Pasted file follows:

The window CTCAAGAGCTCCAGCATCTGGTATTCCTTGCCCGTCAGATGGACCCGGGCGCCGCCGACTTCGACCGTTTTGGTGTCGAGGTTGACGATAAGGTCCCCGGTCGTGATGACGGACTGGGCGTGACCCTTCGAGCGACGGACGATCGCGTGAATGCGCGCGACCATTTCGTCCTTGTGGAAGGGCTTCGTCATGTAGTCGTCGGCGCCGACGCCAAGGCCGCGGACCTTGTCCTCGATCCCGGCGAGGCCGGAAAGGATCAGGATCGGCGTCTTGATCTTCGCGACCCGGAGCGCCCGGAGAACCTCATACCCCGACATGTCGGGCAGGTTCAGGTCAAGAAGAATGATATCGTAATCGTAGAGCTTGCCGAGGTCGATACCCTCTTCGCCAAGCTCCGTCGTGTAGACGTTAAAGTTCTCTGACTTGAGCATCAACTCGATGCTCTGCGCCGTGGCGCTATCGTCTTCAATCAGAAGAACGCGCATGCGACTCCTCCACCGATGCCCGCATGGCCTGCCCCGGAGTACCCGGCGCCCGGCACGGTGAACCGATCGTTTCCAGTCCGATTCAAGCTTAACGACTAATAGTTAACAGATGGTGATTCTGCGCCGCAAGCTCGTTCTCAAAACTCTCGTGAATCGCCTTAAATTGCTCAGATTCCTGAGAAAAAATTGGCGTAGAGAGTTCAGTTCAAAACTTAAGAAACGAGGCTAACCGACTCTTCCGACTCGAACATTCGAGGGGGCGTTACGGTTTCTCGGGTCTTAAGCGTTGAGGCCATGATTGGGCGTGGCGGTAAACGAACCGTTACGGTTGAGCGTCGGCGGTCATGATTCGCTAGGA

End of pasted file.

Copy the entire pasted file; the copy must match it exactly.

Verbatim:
The window CTCAAGAGCTCCAGCATCTGGTATTCCTTGCCCGTCAGATGGACCCGGGCGCCGCCGACTTCGACCGTTTTGGTGTCGAGGTTGACGATAAGGTCCCCGGTCGTGATGACGGACTGGGCGTGACCCTTCGAGCGACGGACGATCGCGTGAATGCGCGCGACCATTTCGTCCTTGTGGAAGGGCTTCGTCATGTAGTCGTCGGCGCCGACGCCAAGGCCGCGGACCTTGTCCTCGATCCCGGCGAGGCCGGAAAGGATCAGGATCGGCGTCTTGATCTTCGCGACCCGGAGCGCCCGGAGAACCTCATACCCCGACATGTCGGGCAGGTTCAGGTCAAGAAGAATGATATCGTAATCGTAGAGCTTGCCGAGGTCGATACCCTCTTCGCCAAGCTCCGTCGTGTAGACGTTAAAGTTCTCTGACTTGAGCATCAACTCGATGCTCTGCGCCGTGGCGCTATCGTCTTCAATCAGAAGAACGCGCATGCGACTCCTCCACCGATGCCCGCATGGCCTGCCCCGGAGTACCCGGCGCCCGGCACGGTGAACCGATCGTTTCCAGTCCGATTCAAGCTTAACGACTAATAGTTAACAGATGGTGATTCTGCGCCGCAAGCTCGTTCTCAAAACTCTCGTGAATCGCCTTAAATTGCTCAGATTCCTGAGAAAAAATTGGCGTAGAGAGTTCAGTTCAAAACTTAAGAAACGAGGCTAACCGACTCTTCCGACTCGAACATTCGAGGGGGCGTTACGGTTTCTCGGGTCTTAAGCGTTGAGGCCATGATTGGGCGTGGCGGTAAACGAACCGTTACGGTTGAGCGTCGGCGGTCATGATTCGCTAGGA